By Ryan Poe
The Memphis Commercial Appeal
Local nonprofit organization The Urban Child Institute saw the value of its securities portfolio drop 35 percent this year but still paid president and CEO Eugene K. Cashman Jr. more than $326,000 and his executive administrative assistant almost $95,000.
Cashman also received health, life and disability benefits and money toward a retirement plan totaling $52,000. Assistant Sallie Foster received more than $22,000 in similar benefits.
The compensation is well over regional standards. Two watchdog groups also criticized the institute for spending relatively little of the $154 million it has in the bank and in investments on programs to help children.
The institute gave nearly $7 million in grants to local organizations last fiscal year and made almost $17 million in revenue and net unrealized gains on investments.
"They're sitting on this money, which allows them to do all these things," said Paul Clolery, vice president and editorial director of The NonProfit Times, a trade publication. "Is it the case that there are no urban children in need?"
Leaders of the institute say the salaries reflect the employees' long experience and the unique nature of the institute, which was created to advocate for children in issues such as teen violence and pregnancy, substance abuse and child abuse.
They also say that by limiting institute spending on programs, they have kept the institute viable in tough economic times.
The criticism of The Urban Child Institute comes amid increased government and public pressure on nonprofit organizations to prove they deserve tax breaks. For instance, the Internal Revenue Service is introducing new nonprofit tax forms requiring groups to give greater justification of their tax-exempt status and disclose more details about how the organizations are run and the charitable acts they do.
One well-known program at The Urban Child Institute is the annual publication commonly known as the Data Book. "The State of Children in Memphis and Shelby County" is a compilation of the institute's research combined with that of the University of Memphis, the University of Tennessee Health Science Center and others.
Cashman, 59, said he never imagined having to defend his salary.
"It's something I think satisfies all those tests: Nobody did anything illegally or immorally or any other way," he said.
The executives at four of the largest nonprofit groups in Memphis all are paid less than Cashman.
Last year, United Way of Greater Memphis president Harry Shaw received $240,901; Susan Sanford, president and CEO of the Memphis Food Bank, was paid $125,342; and MIFA executive Margaret Craddock was paid $114,959.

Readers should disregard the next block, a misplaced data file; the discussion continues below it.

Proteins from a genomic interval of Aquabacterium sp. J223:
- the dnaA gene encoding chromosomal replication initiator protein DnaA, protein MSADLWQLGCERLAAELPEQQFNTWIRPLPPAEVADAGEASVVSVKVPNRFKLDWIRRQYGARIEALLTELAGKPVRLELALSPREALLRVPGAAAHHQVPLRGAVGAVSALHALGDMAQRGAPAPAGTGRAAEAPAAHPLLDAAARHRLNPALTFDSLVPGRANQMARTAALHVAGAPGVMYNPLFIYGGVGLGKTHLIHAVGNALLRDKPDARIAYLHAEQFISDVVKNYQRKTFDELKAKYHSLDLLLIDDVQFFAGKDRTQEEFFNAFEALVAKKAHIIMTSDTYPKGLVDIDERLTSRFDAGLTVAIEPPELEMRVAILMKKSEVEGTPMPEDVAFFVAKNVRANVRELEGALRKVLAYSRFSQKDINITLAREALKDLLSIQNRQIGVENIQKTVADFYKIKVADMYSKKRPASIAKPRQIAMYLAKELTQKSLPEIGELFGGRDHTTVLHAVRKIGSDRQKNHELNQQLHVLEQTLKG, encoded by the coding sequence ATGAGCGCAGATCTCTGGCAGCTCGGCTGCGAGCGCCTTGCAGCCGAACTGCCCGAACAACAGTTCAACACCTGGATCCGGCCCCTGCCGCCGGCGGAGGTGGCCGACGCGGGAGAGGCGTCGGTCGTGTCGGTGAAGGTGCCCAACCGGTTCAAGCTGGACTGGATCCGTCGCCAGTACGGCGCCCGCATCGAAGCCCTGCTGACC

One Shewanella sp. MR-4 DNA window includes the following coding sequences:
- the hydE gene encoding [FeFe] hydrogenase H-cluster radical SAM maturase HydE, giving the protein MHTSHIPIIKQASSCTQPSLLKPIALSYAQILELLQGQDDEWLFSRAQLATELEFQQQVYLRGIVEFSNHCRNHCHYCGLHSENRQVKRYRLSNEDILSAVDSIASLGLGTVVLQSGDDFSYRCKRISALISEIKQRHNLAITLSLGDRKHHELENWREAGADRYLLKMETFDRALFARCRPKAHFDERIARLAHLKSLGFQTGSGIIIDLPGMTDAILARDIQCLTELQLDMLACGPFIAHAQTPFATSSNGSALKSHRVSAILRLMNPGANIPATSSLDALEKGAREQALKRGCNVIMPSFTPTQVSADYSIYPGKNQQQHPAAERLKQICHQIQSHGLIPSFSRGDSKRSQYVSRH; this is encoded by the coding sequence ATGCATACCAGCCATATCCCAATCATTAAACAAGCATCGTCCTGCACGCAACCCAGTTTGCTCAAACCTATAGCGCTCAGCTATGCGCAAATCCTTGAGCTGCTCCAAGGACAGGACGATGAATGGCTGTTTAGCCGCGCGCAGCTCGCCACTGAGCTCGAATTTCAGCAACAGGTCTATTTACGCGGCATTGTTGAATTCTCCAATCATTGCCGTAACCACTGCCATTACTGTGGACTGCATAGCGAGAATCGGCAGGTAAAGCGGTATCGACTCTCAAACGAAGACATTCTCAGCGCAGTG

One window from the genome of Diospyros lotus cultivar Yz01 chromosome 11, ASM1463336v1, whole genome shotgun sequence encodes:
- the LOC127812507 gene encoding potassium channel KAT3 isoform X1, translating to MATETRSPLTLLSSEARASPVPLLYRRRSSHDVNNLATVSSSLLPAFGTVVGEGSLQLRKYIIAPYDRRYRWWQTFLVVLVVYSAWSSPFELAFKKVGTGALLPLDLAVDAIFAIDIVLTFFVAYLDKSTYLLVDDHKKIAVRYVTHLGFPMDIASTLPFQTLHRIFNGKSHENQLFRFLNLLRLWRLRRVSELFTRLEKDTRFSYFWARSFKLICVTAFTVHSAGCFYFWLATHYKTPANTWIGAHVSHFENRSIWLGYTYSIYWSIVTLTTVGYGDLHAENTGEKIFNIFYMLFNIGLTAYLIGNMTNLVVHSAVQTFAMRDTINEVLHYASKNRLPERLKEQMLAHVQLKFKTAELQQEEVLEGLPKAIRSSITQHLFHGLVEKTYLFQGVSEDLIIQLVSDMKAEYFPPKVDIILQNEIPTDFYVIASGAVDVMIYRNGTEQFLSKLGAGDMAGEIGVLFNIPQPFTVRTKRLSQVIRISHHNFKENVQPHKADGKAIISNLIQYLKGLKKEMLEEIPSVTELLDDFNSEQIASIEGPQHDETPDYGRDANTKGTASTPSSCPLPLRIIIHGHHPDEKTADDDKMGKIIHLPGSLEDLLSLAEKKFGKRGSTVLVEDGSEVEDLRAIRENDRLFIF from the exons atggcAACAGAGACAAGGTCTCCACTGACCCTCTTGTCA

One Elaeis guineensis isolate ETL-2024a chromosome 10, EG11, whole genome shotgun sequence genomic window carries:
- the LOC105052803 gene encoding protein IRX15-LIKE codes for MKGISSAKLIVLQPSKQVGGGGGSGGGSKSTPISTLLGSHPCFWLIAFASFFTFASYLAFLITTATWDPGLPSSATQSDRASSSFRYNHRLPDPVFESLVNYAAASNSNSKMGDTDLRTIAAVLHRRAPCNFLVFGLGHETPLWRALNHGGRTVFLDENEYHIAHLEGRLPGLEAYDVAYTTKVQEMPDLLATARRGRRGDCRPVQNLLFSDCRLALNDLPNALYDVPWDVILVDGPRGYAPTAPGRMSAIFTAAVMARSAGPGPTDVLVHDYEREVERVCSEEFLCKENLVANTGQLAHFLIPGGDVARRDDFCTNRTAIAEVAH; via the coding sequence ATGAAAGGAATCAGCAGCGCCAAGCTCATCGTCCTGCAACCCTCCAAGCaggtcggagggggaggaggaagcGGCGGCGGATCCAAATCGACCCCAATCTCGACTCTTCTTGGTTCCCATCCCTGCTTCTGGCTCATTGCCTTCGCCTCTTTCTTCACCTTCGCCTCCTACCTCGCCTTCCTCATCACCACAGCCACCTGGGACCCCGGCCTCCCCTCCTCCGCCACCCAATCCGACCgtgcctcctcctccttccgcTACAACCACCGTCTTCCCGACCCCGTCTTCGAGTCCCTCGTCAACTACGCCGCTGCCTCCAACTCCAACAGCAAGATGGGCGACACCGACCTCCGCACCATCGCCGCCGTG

Robert Fockler, president of the largest nonprofit in Memphis -- the Community Foundation of Greater Memphis -- was paid $180,000, while the foundation's secretary, Patti Smith, was paid $103,300.
The median compensation for presidents and CEOs of nonprofit groups in the region is $112,000, Clolery said.
The average salary for executive administrative assistants at private and nonprofit organizations in Memphis is $37,000, according to the U.S. Bureau of Labor Statistics.
Cashman came to Memphis in 1977 to serve as administrator of the Le Bonheur Children's Medical Center. Le Bonheur Health Systems was created in 1983 to manage several health-related organizations, including the medical center.
In 1995, LHS merged the center into Methodist Hospital Systems and began selling off its subsidiary organizations and investing the money from the sales into stocks and bonds.
LHS became The Urban Child Institute in 2004, with Cashman as its president and CEO.
Cyril Chang, chairman of the institute's board of directors, said the board will review compensation in an annual review, using Chicago-based national consulting agency Mercer.
"When the review comes up, we'll look at compensation and engage an outside firm to give us their opinion on this," said Chang, who is also a U of M professor in economics.
Chang said the board will also examine criticisms of the institute's assets-to-spending ratio.
The Urban Child Institute would have received an automatic failing grade for keeping more than $140 million in reserve over the last five years had it been graded by The American Institute of Philanthropy, a national nonprofit watchdog group.
"I have a problem with groups that are holding such massive amounts of money in reserve," said Daniel Borochoff, president and founder of the watchdog group. "The organizations could be using the money to help others."
But Cashman said the watchdog group hadn't taken into account the long-term commitments of The Urban Child Institute.
"Those ratios and those tests are in part flawed unless you have the complete picture" Cashman said.
With the economy struggling, Chang said, the institute will likely not increase its spending on programs.
"I think we should be prudent on the spending side," Chang said. "If we're not careful, then we're not being good stewards of our money."
-- Ryan Poe: 901-529-2623
© 2009 Scripps Newspaper Group